A newly minted physician, one who has just graduated from medical school, is not yet ready (or licensed) to practice medicine. The next phase in medical training is called residency, a 3 to 5 year span of time during which the new doctor is given teaching, supervision, and increasingly allowed to function independently in his or her chosen specialty.
Since 2003 residents have been limited to working 80 hours per week, averaged over 4 weeks, with no individual stretch being longer than 16 hours. The rationale for this time restriction is reasonable and difficult to argue with: It dates back to the famous Libby Zion case. She died, and analysis of the case implicated resident fatigue and lack of supervision as contributing significantly to her death. The tragedy focused attention on the ways that overworked, overtired, and poorly supervised residents can harm patients. We don’t want that. But we don’t know the right balance between the patient care service residents provide and their education.
There is no doubt that for many years residents put in too many long hours — well over 100 per week was common. I did that when I trained in the late 1970s. The first year, long called the internship year, was the most brutal. In my case that amounted to at least 120 hours per week, often longer. We got every third Sunday afternoon off — if it was quiet. Subsequent years were less onerous, but always were 100 hours or more.
There is also no doubt that medicine is a career you learn by doing, so sitting in a lecture hall until you see your first patient as a physician is not the way to train doctors, although it was once done that way a century ago in the era before the Flexner Report. Have we found the right balance among the competing claims of resident education, practical on-the-job experience, and patient safety? A recent review article from the Annals of Surgery, “A systematic review of the affects [sic] of resident duty hour restrictions in surgery: impact on resident wellness, training, and patient outcomes,” gives us some useful information about the question. It is particularly useful because surgery residents must have more than abstract cognitive skills; they also need quick and decisive decision making skills and physical dexterity, which they can only get through practice. The American College of Surgeons has been particularly concerned about the effect reduced duty hours has on resident skills.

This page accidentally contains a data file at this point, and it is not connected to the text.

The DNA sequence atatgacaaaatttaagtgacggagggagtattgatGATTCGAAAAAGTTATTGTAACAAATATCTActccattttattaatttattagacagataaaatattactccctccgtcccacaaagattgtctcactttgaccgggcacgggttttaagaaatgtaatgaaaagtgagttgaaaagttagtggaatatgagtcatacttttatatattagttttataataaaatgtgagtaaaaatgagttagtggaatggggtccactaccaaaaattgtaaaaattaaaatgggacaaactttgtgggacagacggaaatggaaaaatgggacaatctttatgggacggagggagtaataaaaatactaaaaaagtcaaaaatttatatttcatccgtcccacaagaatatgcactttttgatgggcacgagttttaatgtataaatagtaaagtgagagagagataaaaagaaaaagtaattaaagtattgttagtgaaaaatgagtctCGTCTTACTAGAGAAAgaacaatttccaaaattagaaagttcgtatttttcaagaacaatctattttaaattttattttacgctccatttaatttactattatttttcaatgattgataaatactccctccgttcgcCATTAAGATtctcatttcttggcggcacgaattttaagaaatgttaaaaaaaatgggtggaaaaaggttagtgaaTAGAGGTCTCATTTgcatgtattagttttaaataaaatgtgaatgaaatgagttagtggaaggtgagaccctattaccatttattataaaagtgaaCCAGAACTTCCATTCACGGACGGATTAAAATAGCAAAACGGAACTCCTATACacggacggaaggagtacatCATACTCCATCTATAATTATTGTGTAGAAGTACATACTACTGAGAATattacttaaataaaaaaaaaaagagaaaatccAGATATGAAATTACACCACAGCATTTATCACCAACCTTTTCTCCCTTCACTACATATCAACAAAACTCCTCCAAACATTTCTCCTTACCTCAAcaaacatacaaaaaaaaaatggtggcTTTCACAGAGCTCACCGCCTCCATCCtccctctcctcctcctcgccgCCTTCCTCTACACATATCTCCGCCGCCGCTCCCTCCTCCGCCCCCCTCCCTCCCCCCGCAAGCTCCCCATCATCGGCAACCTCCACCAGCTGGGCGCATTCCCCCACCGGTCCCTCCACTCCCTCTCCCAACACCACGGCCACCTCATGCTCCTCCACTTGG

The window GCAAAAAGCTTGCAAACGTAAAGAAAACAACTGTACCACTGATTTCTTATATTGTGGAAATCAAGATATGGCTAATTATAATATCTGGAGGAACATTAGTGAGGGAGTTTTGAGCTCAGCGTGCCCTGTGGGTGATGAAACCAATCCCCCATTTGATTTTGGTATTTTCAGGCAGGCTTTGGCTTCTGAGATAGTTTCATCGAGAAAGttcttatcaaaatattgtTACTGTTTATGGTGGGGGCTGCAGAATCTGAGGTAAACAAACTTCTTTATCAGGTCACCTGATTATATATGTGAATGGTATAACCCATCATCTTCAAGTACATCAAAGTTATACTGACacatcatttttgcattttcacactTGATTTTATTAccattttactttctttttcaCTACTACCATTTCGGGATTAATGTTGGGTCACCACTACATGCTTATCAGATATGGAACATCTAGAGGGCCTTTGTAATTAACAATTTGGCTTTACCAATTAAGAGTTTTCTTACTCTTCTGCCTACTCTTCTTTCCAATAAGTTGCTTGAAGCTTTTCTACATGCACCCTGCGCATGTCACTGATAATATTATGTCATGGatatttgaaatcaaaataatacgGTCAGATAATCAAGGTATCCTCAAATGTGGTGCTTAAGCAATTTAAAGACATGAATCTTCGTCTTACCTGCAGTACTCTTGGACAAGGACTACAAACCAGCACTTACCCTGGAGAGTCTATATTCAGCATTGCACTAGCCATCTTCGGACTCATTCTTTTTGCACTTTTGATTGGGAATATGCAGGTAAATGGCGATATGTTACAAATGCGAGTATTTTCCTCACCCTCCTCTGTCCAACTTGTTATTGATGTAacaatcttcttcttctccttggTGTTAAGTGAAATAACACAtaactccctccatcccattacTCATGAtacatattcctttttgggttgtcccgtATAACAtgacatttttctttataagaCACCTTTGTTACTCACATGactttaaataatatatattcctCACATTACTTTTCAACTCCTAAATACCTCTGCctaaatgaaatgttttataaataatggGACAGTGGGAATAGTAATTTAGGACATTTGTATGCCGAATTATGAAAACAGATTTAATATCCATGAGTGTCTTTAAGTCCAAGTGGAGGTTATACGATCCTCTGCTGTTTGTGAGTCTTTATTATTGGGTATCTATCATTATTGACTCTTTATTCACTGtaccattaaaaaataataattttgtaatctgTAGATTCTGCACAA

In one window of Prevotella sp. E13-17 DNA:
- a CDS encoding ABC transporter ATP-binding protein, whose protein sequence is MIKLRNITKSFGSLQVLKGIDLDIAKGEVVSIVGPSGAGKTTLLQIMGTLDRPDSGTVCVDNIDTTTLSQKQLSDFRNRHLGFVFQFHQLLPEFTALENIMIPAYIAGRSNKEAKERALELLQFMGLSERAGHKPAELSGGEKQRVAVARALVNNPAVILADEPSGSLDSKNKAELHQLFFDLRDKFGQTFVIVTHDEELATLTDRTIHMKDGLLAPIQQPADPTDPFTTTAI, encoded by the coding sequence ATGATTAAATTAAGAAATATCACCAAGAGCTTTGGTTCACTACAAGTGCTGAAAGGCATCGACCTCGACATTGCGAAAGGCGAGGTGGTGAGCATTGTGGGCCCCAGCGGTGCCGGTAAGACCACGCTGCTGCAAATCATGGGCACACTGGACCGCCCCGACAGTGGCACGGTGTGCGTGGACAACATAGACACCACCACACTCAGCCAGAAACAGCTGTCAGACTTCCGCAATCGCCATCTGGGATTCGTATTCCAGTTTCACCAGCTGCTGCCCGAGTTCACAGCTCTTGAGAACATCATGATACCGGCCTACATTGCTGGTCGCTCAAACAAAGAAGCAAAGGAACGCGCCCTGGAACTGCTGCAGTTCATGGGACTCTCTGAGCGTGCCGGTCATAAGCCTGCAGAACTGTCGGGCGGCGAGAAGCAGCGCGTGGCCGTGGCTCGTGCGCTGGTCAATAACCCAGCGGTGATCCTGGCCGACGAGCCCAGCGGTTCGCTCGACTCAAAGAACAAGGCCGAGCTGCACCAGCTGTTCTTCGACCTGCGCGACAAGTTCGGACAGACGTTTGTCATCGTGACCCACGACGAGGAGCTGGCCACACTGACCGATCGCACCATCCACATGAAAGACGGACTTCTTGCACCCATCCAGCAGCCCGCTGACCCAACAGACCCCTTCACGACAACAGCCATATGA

The review linked above is what is called a meta-analysis. This is a technique in which many smaller studies are pooled together to yield a larger data set, in this case a total of 135 separate articles. The results were disconcerting for advocates of duty hours restrictions. First, there was no improvement in patient safety. In fact, some studies suggested worse patient outcomes. Resident formal education may well have suffered; in 48% of the studies resident performance on standardized tests of their fund of knowledge declined, with 41% reporting no change. Importantly, only 4% reported improved resident performance. Resident well-being is difficult to measure, but there are some survey tools that assess burn-out; 57% of the studies that examined this showed improved resident wellness and 43% showed no change. So the bottom line is that, for surgical residents, duty hour restrictions were associated with better rested residents doing no better, and often worse, on assessments of their knowledge base. Patient safety, a key goal of the new rules, did not improve and actually may have been worse.